Secondly, budgetary considerations are likely to loom larger than they did in 2018. Assuming a flat at best growth curve for the defense budget for the next four years, the Administration must provide clear priorities for where resources are to be expended. In a resource-constrained environment, hard choices must be guided by a recognition that, though the PRC poses the most critical threat to U.S. interests, the secondary Russian threat still requires deterrence. This “China as prime concern” framework should provide the lens for senior decision-makers to clearly delineate priorities and balance risk for the department. This will be particularly critical in terms of technology bets and alliance management considerations. The next NDS must be pointed about setting the PRC as a priority and accordingly drive risk-based decisions that leverage allies to mitigate risk in other theaters.
Finally, the increasing overlap between internal and external threats to the homeland warrants serious consideration for the role that DOD resources will play in countering hybrid-warfare. The collision of responsibilities for the Departments of Homeland Security, Justice, and Defense (to name the most obvious) in securing the homeland highlights the need for a review of associated authorities and limitations. Enabling U.S. forces (and other agencies) to effectively counter these threats will require legal steps that pair resources with appropriate civilian authorities while also balancing individual civil and states’ rights considerations. In order to inform future congressional deliberation of these matters, this NDS should prompt the process of identifying what changes promote a more effective defense of the homeland and the associated risks to liberty these steps imply.
Given the above, the four pillars of the next NDS could be as follows:
1. Posture the Department for Effective Multi-Spectrum Competition—This first pillar should direct DOD to reorient on GPC with emphasis on current hybrid warfare, recognizing that the United States is engaged in conflict and the department is necessary in shaping the fight. It should further direct DOD to assist across the government in developing and integrating, comprehensive, coherent policies that support its efforts to lead in the fight where designated and enable other agencies in specific areas. Ultimately, it must also address more explicitly the roles and bounds of the department in securing the homeland.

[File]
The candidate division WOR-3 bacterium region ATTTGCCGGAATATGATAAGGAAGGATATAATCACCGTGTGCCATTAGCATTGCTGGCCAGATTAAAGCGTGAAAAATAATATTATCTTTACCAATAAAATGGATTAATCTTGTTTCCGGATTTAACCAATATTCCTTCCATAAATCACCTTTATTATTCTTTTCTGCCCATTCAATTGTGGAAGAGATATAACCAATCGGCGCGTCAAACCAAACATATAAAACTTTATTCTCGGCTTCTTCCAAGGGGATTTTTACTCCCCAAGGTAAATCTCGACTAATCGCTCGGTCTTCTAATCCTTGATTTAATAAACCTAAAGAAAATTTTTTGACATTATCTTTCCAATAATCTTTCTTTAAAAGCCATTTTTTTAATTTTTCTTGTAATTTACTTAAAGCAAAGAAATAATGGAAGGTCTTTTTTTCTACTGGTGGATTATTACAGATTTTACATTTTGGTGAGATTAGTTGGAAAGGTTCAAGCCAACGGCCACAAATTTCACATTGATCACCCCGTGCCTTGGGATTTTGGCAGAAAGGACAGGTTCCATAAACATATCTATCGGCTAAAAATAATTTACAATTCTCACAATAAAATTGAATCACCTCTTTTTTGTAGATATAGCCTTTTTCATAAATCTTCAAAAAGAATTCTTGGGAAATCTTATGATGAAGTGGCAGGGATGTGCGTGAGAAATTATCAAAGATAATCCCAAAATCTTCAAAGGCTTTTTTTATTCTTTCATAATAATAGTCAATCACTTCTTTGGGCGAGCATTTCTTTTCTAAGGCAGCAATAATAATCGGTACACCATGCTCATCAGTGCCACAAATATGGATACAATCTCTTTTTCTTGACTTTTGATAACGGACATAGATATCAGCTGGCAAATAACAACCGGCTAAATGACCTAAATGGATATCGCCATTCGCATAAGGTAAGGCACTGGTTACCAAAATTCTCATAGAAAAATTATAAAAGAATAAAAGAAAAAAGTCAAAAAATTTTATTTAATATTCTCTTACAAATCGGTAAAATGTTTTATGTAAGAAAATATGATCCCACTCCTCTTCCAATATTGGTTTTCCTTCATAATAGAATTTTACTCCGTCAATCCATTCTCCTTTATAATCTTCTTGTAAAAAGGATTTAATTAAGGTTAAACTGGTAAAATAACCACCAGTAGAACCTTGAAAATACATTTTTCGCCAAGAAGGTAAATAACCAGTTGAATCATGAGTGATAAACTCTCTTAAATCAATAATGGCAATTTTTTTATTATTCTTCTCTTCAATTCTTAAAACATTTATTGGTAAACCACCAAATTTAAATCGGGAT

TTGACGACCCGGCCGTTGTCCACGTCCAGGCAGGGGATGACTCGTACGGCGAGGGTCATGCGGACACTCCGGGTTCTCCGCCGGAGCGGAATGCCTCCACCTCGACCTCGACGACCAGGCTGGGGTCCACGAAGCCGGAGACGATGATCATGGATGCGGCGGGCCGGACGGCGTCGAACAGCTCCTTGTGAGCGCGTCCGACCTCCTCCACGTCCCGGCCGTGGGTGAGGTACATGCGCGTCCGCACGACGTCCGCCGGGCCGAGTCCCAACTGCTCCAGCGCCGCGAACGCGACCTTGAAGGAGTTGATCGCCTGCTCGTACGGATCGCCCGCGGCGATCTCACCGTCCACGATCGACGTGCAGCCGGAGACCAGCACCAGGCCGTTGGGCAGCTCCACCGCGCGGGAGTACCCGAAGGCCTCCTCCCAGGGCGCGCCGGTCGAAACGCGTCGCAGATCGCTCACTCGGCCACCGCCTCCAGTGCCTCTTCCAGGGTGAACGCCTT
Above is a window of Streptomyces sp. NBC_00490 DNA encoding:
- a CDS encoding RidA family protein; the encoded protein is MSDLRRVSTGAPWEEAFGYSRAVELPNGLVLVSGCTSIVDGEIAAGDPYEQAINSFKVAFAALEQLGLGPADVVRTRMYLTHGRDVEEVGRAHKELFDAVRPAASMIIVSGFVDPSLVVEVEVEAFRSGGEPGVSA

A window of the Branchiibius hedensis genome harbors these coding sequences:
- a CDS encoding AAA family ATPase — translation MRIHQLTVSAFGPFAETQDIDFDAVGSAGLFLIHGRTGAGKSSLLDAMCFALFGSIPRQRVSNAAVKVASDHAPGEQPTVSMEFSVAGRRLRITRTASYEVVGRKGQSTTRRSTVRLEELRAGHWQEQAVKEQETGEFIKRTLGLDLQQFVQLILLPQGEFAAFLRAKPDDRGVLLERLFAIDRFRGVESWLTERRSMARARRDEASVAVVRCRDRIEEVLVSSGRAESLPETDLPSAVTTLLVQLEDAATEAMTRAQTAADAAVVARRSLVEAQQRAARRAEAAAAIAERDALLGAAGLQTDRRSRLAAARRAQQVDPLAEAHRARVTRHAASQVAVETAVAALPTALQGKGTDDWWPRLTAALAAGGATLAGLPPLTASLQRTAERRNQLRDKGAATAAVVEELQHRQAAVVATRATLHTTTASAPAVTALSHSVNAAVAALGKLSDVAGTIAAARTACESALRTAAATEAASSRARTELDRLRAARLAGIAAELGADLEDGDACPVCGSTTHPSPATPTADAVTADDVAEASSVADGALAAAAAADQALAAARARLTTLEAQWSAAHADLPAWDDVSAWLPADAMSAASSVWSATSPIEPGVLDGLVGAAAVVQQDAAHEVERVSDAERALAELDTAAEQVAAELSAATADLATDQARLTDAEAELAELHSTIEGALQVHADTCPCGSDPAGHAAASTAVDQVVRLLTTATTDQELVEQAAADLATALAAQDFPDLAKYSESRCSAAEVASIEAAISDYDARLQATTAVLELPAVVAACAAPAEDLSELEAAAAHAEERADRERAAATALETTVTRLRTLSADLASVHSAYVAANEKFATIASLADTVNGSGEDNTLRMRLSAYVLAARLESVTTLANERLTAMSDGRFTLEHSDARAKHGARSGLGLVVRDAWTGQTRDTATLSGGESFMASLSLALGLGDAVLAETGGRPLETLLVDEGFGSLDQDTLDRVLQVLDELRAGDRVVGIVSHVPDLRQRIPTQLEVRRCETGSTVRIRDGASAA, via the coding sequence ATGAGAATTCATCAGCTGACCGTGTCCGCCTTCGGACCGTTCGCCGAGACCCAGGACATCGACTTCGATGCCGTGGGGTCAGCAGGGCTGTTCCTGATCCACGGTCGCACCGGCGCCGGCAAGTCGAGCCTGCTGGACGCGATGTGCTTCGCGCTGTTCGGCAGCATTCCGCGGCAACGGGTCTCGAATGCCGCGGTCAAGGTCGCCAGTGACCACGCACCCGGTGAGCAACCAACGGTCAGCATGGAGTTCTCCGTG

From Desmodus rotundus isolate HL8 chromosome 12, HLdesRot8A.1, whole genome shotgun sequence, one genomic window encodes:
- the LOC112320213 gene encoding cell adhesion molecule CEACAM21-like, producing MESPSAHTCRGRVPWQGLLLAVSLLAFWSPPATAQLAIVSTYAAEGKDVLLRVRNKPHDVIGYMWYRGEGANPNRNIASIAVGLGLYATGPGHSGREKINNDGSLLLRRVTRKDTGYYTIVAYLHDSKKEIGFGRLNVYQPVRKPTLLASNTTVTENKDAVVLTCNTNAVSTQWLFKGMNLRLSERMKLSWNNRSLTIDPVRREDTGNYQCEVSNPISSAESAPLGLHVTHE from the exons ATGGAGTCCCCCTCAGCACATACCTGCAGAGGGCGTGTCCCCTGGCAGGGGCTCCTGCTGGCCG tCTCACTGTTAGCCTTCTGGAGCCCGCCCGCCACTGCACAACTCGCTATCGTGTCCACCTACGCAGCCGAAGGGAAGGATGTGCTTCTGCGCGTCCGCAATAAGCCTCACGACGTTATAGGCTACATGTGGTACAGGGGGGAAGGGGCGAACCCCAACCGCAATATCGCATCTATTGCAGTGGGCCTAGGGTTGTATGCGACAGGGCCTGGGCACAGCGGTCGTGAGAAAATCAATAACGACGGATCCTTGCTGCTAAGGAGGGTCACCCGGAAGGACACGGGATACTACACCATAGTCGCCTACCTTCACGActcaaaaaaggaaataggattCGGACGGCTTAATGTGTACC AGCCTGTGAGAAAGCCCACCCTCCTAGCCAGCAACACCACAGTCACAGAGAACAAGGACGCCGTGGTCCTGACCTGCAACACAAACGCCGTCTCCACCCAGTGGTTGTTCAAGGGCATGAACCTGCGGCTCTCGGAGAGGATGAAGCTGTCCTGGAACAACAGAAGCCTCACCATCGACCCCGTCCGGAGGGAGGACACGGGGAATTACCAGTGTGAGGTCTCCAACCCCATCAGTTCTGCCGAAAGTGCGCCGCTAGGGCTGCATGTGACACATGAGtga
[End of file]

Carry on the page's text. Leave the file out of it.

2. Modernizing and Strengthening Alliances—The 2018 NDS accurately identified the criticality of effective alliances and partnerships but, in practice, did not nurture them sufficiently. As the world adjusts to increasing multipolarity, U.S. alliances must also. Building closer linkages in each spectrum with those allies that can best support U.S. strategic goals should receive priority. Cooperation with allies will be all the more critical as the U.S. faces a resource-constrained environment that requires difficult resource decisions related to posture, presence, and capabilities. Enhanced collaboration with allies that take on leadership roles in regional or theater contexts will help mitigate those risks, as allies act as ‘security exporters’ in key domains and theaters where they are active, enabling the U.S. to shift focus according to strategic priorities. The United States should find opportunities to shore up existing alliances with the North Atlantic Treaty Organization and core Indo-Pacific allies (Japan, South Korea, Australia etc.). Moreover, Washington should engage ASEAN and bolster the Quad, thereby turning existing partners—like India—into allies.